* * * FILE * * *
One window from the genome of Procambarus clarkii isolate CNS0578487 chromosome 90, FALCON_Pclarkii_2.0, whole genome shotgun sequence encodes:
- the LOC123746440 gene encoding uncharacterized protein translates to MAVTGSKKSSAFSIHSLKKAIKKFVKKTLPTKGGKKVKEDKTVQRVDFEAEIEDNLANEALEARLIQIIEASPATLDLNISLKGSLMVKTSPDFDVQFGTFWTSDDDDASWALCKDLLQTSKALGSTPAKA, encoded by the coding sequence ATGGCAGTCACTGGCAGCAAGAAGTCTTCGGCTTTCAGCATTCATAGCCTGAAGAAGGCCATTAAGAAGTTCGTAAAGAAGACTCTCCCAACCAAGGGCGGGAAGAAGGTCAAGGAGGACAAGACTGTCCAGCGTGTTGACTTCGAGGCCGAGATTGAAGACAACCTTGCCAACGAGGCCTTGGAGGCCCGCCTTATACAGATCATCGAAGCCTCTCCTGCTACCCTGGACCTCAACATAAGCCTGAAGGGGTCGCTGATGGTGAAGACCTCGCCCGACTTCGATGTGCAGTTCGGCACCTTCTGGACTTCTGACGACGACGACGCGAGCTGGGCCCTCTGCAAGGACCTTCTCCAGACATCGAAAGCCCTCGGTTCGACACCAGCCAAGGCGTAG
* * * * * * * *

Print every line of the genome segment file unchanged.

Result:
One window from the genome of Procambarus clarkii isolate CNS0578487 chromosome 90, FALCON_Pclarkii_2.0, whole genome shotgun sequence encodes:
- the LOC123746440 gene encoding uncharacterized protein translates to MAVTGSKKSSAFSIHSLKKAIKKFVKKTLPTKGGKKVKEDKTVQRVDFEAEIEDNLANEALEARLIQIIEASPATLDLNISLKGSLMVKTSPDFDVQFGTFWTSDDDDASWALCKDLLQTSKALGSTPAKA, encoded by the coding sequence ATGGCAGTCACTGGCAGCAAGAAGTCTTCGGCTTTCAGCATTCATAGCCTGAAGAAGGCCATTAAGAAGTTCGTAAAGAAGACTCTCCCAACCAAGGGCGGGAAGAAGGTCAAGGAGGACAAGACTGTCCAGCGTGTTGACTTCGAGGCCGAGATTGAAGACAACCTTGCCAACGAGGCCTTGGAGGCCCGCCTTATACAGATCATCGAAGCCTCTCCTGCTACCCTGGACCTCAACATAAGCCTGAAGGGGTCGCTGATGGTGAAGACCTCGCCCGACTTCGATGTGCAGTTCGGCACCTTCTGGACTTCTGACGACGACGACGCGAGCTGGGCCCTCTGCAAGGACCTTCTCCAGACATCGAAAGCCCTCGGTTCGACACCAGCCAAGGCGTAG